INDIANAPOLIS — The Inspector General for the Social Security Administration (SSA) issued a warning this week regarding fake letters that are showing up in mailboxes across the country.
Scammers are using U.S. mail delivery to send letters using fraudulent SSA letterhead.
Typically, the letters advise the Social Security recipient to call a toll-free number to activate an increase in SSA benefits, such as a cost-of-living adjustment (COLA).
The letters appear to be from an SSA official, however, they are not from the federal government.
“They’re real enough that a social security beneficiary might think that they’re real,” said AJ Monaco, a Special Agent in Charge at the Social Security Administration Office of Inspector General. “We know they’re up to no good.”
Monaco told WRTV Investigates scammers know people are catching on to phone scams.
“We will usually send you a letter, and the scammers picked up on that,” Monaco said. “So we are very concerned people will think the letter is legitimate. We are trying to get the word out to let people know that scammers will manipulate communication. Be on your guard all the time."
The scammers are likely looking for a way to steal your money or your personal information.
If you owe money to SSA, they will mail you a letter with your payment options and appeal rights.
“If you get a letter and it doesn’t sound quite right, if your intuition tells you that, you’re probably right,” Monaco said. “The Social Security Administration won’t call you and demand things, but they also won’t send you a letter that’s kind of suspicious.”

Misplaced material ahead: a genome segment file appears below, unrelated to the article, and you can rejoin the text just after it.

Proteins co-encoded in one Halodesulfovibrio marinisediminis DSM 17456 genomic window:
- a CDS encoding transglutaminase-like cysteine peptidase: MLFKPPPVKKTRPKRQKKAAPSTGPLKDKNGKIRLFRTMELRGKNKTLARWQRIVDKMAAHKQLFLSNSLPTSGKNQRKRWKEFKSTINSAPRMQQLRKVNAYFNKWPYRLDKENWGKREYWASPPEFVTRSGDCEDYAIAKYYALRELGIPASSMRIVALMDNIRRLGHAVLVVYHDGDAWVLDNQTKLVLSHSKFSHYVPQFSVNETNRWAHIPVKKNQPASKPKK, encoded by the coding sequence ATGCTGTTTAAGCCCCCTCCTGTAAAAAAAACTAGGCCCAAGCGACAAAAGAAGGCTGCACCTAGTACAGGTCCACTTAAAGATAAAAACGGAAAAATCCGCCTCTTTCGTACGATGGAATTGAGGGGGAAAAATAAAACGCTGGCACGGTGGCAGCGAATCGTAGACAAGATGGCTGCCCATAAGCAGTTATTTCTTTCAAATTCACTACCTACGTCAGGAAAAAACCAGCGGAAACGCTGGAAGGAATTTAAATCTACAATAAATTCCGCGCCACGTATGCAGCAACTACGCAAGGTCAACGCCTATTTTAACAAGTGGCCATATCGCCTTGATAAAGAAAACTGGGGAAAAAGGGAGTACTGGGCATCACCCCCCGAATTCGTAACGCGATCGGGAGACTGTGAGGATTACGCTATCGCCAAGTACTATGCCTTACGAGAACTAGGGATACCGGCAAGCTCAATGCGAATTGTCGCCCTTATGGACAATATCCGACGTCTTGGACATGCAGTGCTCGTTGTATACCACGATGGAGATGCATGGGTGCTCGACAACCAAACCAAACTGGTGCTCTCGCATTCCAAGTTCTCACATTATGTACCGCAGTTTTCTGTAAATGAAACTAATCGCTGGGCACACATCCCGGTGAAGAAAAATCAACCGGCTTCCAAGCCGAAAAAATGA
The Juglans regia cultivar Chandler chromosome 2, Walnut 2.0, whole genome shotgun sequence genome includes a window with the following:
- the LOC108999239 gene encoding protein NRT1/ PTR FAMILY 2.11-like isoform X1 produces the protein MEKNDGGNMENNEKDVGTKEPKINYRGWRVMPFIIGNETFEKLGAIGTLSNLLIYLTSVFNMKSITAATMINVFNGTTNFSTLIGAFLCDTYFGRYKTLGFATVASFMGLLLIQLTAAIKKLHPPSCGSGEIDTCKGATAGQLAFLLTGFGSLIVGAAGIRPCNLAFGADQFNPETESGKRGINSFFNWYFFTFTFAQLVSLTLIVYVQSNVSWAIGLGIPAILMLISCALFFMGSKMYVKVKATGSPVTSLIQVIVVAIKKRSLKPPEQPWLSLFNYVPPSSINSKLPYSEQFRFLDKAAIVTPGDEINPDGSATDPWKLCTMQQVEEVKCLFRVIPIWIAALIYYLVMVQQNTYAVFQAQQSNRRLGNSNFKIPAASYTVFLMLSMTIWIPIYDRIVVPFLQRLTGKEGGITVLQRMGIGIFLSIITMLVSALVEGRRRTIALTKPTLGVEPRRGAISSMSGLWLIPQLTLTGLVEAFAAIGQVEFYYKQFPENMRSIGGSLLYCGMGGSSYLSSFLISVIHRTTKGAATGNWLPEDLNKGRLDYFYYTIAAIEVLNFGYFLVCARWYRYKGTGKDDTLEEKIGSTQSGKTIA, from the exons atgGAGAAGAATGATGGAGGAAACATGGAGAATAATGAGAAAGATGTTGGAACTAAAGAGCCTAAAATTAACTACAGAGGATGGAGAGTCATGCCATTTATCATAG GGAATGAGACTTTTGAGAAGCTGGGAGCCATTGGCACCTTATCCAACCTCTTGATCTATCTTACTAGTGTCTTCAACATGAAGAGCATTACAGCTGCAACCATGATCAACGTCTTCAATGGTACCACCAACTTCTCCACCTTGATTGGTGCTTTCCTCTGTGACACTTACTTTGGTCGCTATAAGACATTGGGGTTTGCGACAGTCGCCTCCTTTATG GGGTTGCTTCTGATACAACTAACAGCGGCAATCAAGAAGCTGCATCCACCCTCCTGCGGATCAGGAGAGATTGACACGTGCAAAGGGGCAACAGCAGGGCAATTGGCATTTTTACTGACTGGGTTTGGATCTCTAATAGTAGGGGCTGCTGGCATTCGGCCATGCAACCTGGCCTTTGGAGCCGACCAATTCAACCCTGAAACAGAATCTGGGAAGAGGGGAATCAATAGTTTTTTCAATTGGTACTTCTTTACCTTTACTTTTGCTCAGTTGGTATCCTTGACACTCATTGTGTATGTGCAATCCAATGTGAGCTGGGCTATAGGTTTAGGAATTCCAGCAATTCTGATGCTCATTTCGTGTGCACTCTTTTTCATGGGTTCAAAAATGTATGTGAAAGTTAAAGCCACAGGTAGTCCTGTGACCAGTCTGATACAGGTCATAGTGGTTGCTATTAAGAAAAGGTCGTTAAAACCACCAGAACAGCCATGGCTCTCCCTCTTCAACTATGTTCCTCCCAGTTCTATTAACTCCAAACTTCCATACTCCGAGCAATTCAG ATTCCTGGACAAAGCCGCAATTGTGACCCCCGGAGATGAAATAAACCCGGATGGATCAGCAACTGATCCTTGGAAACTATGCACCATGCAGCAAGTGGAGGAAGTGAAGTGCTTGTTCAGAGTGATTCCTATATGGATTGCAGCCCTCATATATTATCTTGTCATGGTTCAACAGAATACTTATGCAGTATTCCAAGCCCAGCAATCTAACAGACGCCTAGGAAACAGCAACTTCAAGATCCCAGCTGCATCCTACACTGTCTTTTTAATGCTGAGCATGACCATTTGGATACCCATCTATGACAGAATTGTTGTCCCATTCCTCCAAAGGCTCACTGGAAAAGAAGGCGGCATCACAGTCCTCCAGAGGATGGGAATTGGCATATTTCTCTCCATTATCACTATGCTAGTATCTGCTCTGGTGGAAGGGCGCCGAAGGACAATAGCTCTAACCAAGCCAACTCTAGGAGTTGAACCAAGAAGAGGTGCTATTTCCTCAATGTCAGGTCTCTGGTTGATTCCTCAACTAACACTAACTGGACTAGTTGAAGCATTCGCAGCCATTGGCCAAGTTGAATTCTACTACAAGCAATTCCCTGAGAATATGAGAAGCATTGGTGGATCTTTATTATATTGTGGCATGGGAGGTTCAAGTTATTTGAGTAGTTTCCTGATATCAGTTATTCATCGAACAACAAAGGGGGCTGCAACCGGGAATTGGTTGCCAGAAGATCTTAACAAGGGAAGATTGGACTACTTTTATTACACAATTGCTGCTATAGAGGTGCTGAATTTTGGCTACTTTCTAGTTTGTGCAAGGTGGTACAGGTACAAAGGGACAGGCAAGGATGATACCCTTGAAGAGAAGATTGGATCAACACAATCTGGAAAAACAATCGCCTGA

COLA is automatic for all SSA beneficiaries and does not require activation.
Beneficiaries can view their COLA notice online through their personal my Social Security account at https://www.ssa.gov/myaccount/.
Scammers may also cite “badge numbers” of law enforcement officers, sending emails with attachments containing real personal information about a fake “investigation,” or phishing for personal information by texting links to click on and “learn more” about a Social Security-related problem.
Visit their website to report Social Security-related scams.
The SSA says it’s a scam if someone:
- Threatens to suspend your Social Security number
- Warns of arrest or legal action
- Demands immediate payment
- Requires payment by gift card, prepaid debit card, Internet currency, or by mailing cash
- Pressures you for personal information (date of birth, SSN or bank account number)
- Requests secrecy
- Threatens to seize your bank account
- Promises to increase your Social Security benefit
- Tries to gain your trust by providing fake “documentation” or false “evidence”
- Makes demands and threats, or requests immediate action.